It is a major thoroughfare in the centre of Manhattan and serves as the dividing line for housenumbering and west-east streets in Manhattan. It separates, for example, East 59th Street from West 59th Street. From this zero point for street addresses, numbers increase in both directions as one moves away from Fifth Avenue.
Fifth Avenue is often referred to as the most expensive street in the world. This, of course depends on the economy, but it certainly has some ritzy stores and the American Planning Association who are all about encouraging communities to flourish, put Fifth Avenue at the top of the list in 2012 for Great Places to Visit. It is THE street to visit in America. No pressure, Fifth Avenue.
So. I have walked down The Street. It is partly wasted on me. I am not a shopper. So, while I got a certain thrill from seeing such legendary stores as Bloomingdales and Saks Fifth Avenue, I didn't really want to go inside and peruse their wares. I know. Sorry.
There is also a stretch of Fifth Avenue referred to as Museum Mile. From 82nd to 105th Streets on the Upper East Side, there is a dense cultural richness, should you have the time and inclination, waiting for you.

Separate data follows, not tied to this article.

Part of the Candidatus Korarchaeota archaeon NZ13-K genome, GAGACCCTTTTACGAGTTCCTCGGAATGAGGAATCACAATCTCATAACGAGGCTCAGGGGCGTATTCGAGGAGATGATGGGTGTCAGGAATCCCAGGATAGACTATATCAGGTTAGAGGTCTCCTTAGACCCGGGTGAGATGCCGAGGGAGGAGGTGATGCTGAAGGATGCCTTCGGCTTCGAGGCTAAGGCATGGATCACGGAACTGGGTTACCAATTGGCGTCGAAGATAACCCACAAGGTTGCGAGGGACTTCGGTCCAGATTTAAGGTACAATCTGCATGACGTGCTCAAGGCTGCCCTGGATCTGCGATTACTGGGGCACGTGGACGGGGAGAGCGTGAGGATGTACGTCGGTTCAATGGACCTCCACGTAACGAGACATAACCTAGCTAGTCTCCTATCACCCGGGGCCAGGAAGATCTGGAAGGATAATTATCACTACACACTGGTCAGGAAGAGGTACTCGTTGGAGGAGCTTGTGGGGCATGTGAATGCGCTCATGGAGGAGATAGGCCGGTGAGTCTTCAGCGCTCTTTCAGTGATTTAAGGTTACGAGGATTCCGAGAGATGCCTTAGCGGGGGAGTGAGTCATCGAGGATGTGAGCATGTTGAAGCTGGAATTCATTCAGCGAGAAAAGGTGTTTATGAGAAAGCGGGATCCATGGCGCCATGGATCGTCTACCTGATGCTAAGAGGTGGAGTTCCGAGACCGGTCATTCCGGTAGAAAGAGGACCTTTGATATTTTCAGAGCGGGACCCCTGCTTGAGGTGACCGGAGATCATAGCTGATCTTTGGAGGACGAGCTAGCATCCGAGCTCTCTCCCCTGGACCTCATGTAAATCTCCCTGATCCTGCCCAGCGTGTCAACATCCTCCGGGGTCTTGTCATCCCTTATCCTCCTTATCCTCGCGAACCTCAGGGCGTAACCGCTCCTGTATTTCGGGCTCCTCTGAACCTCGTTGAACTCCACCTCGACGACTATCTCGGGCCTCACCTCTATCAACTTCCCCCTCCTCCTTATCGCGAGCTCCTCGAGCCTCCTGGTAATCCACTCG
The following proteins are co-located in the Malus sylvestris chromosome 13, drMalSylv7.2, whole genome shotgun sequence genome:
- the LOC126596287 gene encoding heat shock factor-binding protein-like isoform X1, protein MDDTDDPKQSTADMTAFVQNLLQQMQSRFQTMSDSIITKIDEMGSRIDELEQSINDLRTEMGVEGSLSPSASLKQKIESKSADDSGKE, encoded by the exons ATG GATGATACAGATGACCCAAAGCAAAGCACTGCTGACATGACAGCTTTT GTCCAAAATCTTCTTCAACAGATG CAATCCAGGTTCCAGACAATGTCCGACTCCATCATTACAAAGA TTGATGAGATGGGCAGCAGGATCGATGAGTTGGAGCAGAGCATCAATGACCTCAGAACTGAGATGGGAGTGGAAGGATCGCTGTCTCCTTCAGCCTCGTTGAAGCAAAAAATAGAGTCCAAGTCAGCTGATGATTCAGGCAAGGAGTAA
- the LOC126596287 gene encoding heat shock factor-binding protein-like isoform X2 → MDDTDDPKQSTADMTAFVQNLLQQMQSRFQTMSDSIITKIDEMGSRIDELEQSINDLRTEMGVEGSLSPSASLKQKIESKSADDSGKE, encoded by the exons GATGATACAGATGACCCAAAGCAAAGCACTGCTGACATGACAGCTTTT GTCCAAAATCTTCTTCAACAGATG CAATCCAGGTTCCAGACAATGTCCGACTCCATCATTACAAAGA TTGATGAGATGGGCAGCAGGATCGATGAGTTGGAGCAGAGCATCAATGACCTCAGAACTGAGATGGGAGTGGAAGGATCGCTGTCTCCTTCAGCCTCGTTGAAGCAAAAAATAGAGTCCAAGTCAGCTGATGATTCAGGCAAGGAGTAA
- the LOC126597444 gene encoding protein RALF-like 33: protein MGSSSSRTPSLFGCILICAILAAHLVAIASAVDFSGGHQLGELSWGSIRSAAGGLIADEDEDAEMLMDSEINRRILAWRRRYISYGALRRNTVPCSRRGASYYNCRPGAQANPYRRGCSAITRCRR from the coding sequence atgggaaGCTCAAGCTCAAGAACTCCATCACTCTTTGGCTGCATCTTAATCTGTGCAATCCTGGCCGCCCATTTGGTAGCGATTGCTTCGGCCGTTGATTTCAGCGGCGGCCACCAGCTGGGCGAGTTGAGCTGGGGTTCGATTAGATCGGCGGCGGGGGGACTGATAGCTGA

I did not go to Museums (except for the Tenement (Immigration) Museum which I loved) or Art Galleries while I was in New York. You may well shake your heads at me and chastise me for my lack of culture. But I just was not in a space where I wanted to stand in long ticket queues and then be trapped into having to invest the required amount of time it takes to appreciate art and history and culture. Don't get me wrong, I do enjoy art and culture. But I had the impression that I would miss out on New York if I was indoors looking at things. The thing I loved the most...or, one of the things I loved most about New York, was the walking around and taking it all in, the stumbling on things, places, people.
This did also happen on Fifth Avenue. I absolutely appreciated being taken to the Rockefeller Centre at night and loved the way it was lit up and seeing the ice skating rink at its base.
And I also loved the Flatiron building which is all the way down by Union Square. In 1902 when it was built, the Flatiron building was one of the tallest skyscrapers in New York. It is still a functioning office building.
So, perhaps Fifth Avenue was wasted on me. And perhaps it was not. I loved it just for it being itself and not for what it gave me in terms of possessions and edification.